Sept. 13 (Bloomberg) -- The pound strengthened to a seven-month high against the dollar as a government report showing construction output accelerated in July added to signs Britain’s economic recovery is gaining momentum.
The U.K. currency climbed to the strongest since January versus the euro as industry data showed house prices rose to a record last month as government measures boosted demand. Sterling also rallied before the Bank of England releases the minutes of its September meeting next week amid speculation policy makers will have to raise interest rates sooner than they have projected. U.K. government bonds advanced for a third day.
“The pound has room to outperform further in the near term because of positive surprises in economic data,” said Arne Rasmussen, head of currency research at Danske Bank A/S in Copenhagen. “The market appears to be more optimistic about the economic outlook than the Bank of England. We think the Bank of England will prove right in the end and the pound appreciation will lose some steam.”
The pound gained 0.4 percent to $1.5866 at 4:43 p.m. London time after rising to $1.5877, the highest since Feb. 1. The U.K. currency appreciated 0.5 percent to 83.70 pence per euro after advancing to 83.57 pence, the strongest since Jan. 18.
U.K. construction, which accounts for 6.3 percent of the economy, increased 2.2 percent from June and was 2 percent higher than a year earlier, according to the Office for National Statistics in London. House prices increased 0.4 percent from July to an average 233,776 pounds, Acadametrics and LSL Property Services Plc said.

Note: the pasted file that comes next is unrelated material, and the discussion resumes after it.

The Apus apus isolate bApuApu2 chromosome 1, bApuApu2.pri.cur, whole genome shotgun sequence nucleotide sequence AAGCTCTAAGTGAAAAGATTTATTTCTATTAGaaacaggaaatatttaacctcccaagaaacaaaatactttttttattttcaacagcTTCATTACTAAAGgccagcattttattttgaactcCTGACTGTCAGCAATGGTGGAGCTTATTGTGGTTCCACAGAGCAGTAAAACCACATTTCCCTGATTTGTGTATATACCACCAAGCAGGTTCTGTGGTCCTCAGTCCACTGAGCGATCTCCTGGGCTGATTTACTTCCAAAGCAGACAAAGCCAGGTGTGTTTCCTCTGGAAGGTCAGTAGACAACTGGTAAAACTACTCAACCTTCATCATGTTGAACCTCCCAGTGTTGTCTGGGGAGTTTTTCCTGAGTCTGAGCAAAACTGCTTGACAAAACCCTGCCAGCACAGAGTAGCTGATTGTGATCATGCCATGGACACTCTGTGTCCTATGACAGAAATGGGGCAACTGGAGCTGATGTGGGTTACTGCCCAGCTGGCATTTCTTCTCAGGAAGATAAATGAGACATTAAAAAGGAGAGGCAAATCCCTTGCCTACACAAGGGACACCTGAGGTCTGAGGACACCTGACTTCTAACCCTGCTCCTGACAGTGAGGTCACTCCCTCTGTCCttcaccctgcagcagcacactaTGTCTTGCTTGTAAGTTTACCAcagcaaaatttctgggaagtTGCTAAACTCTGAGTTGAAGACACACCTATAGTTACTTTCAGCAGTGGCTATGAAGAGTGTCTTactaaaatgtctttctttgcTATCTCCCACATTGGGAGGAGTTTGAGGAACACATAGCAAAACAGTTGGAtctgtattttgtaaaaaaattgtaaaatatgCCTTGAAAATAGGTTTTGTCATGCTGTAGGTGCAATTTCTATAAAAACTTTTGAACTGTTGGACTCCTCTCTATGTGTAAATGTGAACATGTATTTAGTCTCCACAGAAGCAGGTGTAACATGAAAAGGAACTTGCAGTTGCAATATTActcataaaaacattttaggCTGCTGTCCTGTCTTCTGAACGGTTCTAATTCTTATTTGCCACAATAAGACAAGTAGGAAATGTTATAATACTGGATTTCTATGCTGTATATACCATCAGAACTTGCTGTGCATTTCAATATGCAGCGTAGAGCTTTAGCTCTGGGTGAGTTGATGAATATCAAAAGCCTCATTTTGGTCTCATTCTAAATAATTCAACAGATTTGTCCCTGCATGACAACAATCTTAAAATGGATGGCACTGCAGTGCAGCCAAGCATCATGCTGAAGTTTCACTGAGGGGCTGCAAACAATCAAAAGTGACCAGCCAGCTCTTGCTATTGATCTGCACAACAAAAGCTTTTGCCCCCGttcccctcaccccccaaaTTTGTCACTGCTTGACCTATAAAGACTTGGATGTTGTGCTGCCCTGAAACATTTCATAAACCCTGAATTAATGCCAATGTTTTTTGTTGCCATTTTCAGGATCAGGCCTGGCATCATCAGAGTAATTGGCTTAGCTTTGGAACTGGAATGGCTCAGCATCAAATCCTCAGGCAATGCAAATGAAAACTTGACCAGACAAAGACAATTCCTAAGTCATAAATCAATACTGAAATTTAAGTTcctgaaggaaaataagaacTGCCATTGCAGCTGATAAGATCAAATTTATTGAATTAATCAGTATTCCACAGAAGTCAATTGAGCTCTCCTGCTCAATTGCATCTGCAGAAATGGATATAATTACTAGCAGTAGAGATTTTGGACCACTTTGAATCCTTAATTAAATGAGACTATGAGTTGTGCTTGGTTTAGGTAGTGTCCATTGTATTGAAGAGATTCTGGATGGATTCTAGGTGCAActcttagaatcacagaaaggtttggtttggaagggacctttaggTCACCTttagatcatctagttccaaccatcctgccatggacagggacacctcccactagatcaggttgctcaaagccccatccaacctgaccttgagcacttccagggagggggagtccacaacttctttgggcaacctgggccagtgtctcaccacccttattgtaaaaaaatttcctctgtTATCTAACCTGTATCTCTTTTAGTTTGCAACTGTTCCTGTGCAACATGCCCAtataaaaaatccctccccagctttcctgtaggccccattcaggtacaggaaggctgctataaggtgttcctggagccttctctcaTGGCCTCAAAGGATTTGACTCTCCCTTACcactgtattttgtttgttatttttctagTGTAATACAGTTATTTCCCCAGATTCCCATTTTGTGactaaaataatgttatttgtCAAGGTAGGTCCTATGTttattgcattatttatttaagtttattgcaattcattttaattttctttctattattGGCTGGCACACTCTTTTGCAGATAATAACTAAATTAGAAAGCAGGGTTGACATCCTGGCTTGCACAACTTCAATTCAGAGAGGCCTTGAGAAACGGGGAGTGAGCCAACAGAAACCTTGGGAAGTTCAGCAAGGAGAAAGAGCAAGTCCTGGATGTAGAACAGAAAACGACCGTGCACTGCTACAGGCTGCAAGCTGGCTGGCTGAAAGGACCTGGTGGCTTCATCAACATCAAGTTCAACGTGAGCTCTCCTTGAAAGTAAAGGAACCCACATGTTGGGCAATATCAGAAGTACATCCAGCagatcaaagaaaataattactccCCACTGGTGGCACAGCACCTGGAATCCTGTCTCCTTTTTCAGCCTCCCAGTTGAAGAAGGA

The U.K. economy will expand 1.3 percent this year and 2 percent in 2014, according to the median of 53 analysts in a monthly survey by Bloomberg News. The pace of growth projected for next year would be the fastest since 2007.
Sterling has rallied 7.6 percent in the past six months, the best performer among 10 developed-nation currencies tracked by Bloomberg Correlation-Weighted Indexes. The dollar gained 0.6 percent and the euro advanced 3.3 percent.
The Bank of England will boost its benchmark rate from 0.5 percent in the first half of 2015, according to a Bloomberg Global Poll of investors, analysts and traders. Governor Mark Carney has said officials can wait until the end of 2016 before raising borrowing costs.
The central bank will release the minutes of its Sept. 4-5 meeting on Sept. 18.
“The prospects for the pound are very positive over the next 12 months,” said Michael Sneyd, a foreign-exchange strategist at BNP Paribas SA in London, speaking to Anna Edwards on Bloomberg Television’s “On the Move” program. “U.K. growth is finally recovering. It seems like the U.K. is finally reaching the escape velocity that we’ve been waiting for for several years.”
The yield on the benchmark 10-year gilt fell three basis points, or 0.03 percentage point, to 2.92 percent. The 2.25 percent bond maturing in September 2023 rose 0.22, or 2.20 pounds per 1,000-pound face amount, to 94.27.
Gilts handed investors a loss of 4.6 percent this year through yesterday, according to Bloomberg World Bond Indexes. Treasuries fell 3.8 percent and German bunds slid 2.7 percent.
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